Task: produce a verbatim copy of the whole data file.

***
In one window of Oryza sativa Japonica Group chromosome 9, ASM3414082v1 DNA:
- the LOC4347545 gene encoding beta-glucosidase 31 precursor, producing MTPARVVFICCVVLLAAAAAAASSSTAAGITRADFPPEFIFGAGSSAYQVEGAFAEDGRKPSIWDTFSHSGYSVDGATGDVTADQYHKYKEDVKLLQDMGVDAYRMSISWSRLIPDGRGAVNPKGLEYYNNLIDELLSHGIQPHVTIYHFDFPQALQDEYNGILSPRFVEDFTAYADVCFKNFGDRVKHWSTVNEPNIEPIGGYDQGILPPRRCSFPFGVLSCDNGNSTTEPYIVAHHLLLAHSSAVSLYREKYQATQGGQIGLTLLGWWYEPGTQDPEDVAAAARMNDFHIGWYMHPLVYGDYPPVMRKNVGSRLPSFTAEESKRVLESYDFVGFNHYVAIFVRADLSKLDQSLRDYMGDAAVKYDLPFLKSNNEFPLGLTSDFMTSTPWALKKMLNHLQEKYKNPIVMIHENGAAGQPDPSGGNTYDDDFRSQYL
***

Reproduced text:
In one window of Oryza sativa Japonica Group chromosome 9, ASM3414082v1 DNA:
- the LOC4347545 gene encoding beta-glucosidase 31 precursor, producing MTPARVVFICCVVLLAAAAAAASSSTAAGITRADFPPEFIFGAGSSAYQVEGAFAEDGRKPSIWDTFSHSGYSVDGATGDVTADQYHKYKEDVKLLQDMGVDAYRMSISWSRLIPDGRGAVNPKGLEYYNNLIDELLSHGIQPHVTIYHFDFPQALQDEYNGILSPRFVEDFTAYADVCFKNFGDRVKHWSTVNEPNIEPIGGYDQGILPPRRCSFPFGVLSCDNGNSTTEPYIVAHHLLLAHSSAVSLYREKYQATQGGQIGLTLLGWWYEPGTQDPEDVAAAARMNDFHIGWYMHPLVYGDYPPVMRKNVGSRLPSFTAEESKRVLESYDFVGFNHYVAIFVRADLSKLDQSLRDYMGDAAVKYDLPFLKSNNEFPLGLTSDFMTSTPWALKKMLNHLQEKYKNPIVMIHENGAAGQPDPSGGNTYDDDFRSQYL